Pointing the Way to Speech: A Phenomenological Approach to Language
In this work, I lay the foundation for a phenomenological philosophy of language. I take up an old question from philosophy of mind and language, namely, the question of the relationship between linguistic intentionality and the more basic modes of intentionality that support it (such as action, perception, emotion, and pre-linguistic communication). Through an imminent critique of existing approaches to this issue, I argue for a genetic-phenomenological method that attends to the conscious processes through which language is formed (Chapter 1). In order to understand such conscious underpinnings of our linguistic ability, however, we must return to the early development and acquisition of language in the first years of life through a phenomenological interpretation of developmental psychology (Chapter 2). I further develop the conceptual tools required for such an investigation through a careful reconstruction of the phenomenologist Merleau-Ponty’s ideas concerning the relationship between active, constructive dimensions of speech and expression, and the passive, acquired dimensions (Chapter 3). I employ the methods and concepts developed in Chapter 1-3 to advance a phenomenological interpretation of language acquisition, focusing on the grounding of our language faculty in perception, action, gesture, and pre-linguistic communication in the first years of life, with special attention to the acquisition of the pointing gesture and the first words (Chapter 4). On the basis of the preceding investigations, I develop a general account of speech perception integrating insights from phenomenology and neuro- and behavioral- linguistics (Chapter 5). This account allows us better to understand the continuity between higher and lower modes of cognition, thus responding to a problem in contemporary embodied cognitive science. I conclude with some further remarks on method and some global remarks concerning the nature of language. To understand language, we must view it as a product of the conscious experiences through which it is taken up and developed, including the distinctively developmental temporality of the language experience, its essentially intersubjective character, and its entanglement with various other non-linguistic domains of experience.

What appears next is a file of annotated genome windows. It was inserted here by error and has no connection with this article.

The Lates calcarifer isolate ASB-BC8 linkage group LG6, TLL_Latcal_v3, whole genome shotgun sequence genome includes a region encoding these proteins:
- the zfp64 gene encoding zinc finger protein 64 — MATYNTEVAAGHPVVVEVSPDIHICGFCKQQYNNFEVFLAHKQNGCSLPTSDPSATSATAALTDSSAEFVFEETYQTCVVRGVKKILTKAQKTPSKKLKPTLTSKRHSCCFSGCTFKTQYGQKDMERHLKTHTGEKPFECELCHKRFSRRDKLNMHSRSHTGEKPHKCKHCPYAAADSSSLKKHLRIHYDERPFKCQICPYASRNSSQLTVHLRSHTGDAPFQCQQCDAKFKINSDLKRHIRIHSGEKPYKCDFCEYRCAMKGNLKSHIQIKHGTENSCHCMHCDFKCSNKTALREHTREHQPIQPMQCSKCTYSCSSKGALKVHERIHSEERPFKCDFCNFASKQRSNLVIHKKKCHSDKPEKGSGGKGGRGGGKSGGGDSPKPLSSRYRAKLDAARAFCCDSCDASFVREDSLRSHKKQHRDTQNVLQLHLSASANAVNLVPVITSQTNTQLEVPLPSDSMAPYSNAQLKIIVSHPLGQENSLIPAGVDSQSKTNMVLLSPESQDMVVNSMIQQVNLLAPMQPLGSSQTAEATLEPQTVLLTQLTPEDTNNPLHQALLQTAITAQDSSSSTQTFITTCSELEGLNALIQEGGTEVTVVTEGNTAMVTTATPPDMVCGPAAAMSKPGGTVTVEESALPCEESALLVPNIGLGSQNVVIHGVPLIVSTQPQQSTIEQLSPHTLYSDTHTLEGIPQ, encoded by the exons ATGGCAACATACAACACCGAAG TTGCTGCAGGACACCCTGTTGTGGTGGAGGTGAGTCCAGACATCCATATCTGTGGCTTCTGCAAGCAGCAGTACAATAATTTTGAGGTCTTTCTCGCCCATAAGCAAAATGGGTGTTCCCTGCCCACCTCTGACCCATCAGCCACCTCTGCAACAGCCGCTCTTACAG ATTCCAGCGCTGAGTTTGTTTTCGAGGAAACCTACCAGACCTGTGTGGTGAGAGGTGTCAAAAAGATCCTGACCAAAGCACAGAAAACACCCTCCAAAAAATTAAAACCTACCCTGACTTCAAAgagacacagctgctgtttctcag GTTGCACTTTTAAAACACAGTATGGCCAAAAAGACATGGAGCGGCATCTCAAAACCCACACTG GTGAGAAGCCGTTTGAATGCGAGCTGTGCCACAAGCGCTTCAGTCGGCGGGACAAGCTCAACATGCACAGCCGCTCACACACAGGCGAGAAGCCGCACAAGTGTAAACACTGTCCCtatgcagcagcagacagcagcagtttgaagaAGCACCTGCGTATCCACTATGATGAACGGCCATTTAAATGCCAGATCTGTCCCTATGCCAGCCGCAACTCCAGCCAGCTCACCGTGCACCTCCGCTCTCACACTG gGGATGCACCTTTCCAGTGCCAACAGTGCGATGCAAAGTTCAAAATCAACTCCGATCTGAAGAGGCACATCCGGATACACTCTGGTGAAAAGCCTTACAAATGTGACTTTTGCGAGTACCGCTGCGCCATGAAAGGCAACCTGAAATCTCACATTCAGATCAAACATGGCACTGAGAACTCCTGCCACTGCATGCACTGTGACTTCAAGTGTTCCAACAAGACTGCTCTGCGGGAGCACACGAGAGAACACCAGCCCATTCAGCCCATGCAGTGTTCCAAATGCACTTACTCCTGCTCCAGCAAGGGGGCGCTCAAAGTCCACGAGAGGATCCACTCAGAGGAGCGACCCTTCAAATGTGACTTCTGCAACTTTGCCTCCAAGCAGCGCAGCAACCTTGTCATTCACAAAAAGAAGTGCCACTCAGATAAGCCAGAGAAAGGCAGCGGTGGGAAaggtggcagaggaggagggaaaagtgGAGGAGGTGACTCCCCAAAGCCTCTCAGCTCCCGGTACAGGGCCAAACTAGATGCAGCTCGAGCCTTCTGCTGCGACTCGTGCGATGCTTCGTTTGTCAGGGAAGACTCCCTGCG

Philosophy|Developmental psychology|Psychobiology|Linguistics|Physiological psychology
Kee, Hayden Sean Alexander, "Pointing the Way to Speech: A Phenomenological Approach to Language" (2020). ETD Collection for Fordham University. AAI27743603.